The Australian Institute of Superannuation Trustees said in a submission that it supported the “open super” idea, which it said would allow funds to tailor their services, get their members engaged and improve retirement outcomes. However, the not-for-profit body said that before pushing ahead with the plan, the government and regulators should develop a comparison tool to help people make informed decisions on their retirement savings.
The Financial Services Council, which represents for-profit funds, said it was “generally supportive” of the initiative, which it said would help consumers receiving financial advice the most.
“The FSC recommends the “open super” framework centres on enabling individuals to access their own, tailored data and be a core focus in extending the consumer data right,” it said in a submission to a Senate inquiry into Financial Technology and Regulatory Technology, chaired by NSW Liberal Senator Andrew Bragg.
Westpac signalled it expected open super at some point, though it said the data-sharing regime should first be rolled out in other industries where consumers could receive “immediate benefits”.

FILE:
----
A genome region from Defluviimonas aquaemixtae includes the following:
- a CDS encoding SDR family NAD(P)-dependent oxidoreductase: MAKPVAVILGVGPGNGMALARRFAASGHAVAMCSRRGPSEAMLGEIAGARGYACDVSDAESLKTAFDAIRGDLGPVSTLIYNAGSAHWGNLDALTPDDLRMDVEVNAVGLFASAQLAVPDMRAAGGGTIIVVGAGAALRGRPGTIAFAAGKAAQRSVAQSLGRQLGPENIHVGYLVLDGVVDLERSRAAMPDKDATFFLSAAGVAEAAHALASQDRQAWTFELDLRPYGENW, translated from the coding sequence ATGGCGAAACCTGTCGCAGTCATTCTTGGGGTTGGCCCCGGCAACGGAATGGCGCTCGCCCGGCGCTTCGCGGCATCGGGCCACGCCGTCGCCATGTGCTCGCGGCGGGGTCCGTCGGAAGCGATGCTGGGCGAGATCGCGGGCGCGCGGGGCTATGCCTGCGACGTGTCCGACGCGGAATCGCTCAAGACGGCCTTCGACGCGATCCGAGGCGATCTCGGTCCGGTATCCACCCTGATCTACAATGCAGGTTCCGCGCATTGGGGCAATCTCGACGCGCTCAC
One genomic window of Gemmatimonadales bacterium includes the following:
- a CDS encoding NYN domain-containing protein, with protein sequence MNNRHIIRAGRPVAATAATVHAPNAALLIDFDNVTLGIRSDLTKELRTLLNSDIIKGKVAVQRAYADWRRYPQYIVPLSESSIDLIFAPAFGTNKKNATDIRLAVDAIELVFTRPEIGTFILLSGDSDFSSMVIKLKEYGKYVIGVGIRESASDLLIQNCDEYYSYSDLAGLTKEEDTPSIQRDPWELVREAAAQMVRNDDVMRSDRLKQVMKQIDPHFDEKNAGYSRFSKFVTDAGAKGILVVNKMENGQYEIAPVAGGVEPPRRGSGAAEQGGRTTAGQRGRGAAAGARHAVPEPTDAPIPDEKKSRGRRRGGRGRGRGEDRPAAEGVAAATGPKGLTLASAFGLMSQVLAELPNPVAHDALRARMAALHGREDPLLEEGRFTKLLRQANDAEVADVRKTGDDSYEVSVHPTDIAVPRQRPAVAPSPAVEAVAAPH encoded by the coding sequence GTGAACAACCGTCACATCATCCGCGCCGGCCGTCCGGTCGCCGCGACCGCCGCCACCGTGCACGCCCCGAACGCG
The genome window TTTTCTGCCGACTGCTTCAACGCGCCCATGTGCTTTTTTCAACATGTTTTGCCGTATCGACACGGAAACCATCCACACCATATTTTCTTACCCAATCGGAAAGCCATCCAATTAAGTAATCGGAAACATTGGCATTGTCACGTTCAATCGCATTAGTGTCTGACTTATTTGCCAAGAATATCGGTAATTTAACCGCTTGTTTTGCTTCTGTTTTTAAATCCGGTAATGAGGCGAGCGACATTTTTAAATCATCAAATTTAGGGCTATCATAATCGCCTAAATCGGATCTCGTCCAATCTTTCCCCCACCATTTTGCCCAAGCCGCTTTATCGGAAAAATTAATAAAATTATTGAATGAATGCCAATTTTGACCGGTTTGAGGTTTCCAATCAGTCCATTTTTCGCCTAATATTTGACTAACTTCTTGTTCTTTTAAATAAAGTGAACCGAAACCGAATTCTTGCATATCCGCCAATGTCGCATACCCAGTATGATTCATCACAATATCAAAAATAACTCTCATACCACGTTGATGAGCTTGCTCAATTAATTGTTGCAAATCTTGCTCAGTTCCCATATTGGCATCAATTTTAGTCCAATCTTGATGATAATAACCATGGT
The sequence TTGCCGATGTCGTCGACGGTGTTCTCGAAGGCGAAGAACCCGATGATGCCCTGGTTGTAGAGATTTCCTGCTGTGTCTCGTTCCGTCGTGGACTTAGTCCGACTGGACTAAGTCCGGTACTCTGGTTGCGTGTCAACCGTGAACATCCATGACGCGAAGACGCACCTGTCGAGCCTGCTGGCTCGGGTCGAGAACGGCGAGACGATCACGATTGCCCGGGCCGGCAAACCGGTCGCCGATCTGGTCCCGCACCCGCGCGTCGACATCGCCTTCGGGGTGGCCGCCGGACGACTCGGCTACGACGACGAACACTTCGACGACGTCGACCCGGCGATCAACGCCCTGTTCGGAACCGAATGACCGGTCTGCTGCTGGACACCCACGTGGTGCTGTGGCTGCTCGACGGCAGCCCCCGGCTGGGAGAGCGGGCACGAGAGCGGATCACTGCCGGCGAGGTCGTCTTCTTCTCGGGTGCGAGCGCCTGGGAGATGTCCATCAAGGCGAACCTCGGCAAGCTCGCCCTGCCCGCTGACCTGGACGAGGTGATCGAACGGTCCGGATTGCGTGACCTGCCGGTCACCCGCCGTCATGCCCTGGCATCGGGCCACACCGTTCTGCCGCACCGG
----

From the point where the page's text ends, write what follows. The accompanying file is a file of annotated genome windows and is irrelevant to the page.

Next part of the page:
“Westpac would support the extension of the CDR to the superannuation sector. It would improve consumers’ ability to compare and switch between funds and encourage competition,” the bank said in its submission to the inquiry.
“This would lead to both better prices for customers and the development of more innovative products and services as all funds are put under increased pressure to retain members against competition from both incumbent providers and new fintech companies.”
The comments come as more than 100 submissions have been lodged with the Senate inquiry.
Analysts have predicted open banking, which has been delayed until the middle of this year, may also add to pressure on profit margins by making the mortgage market more transparent.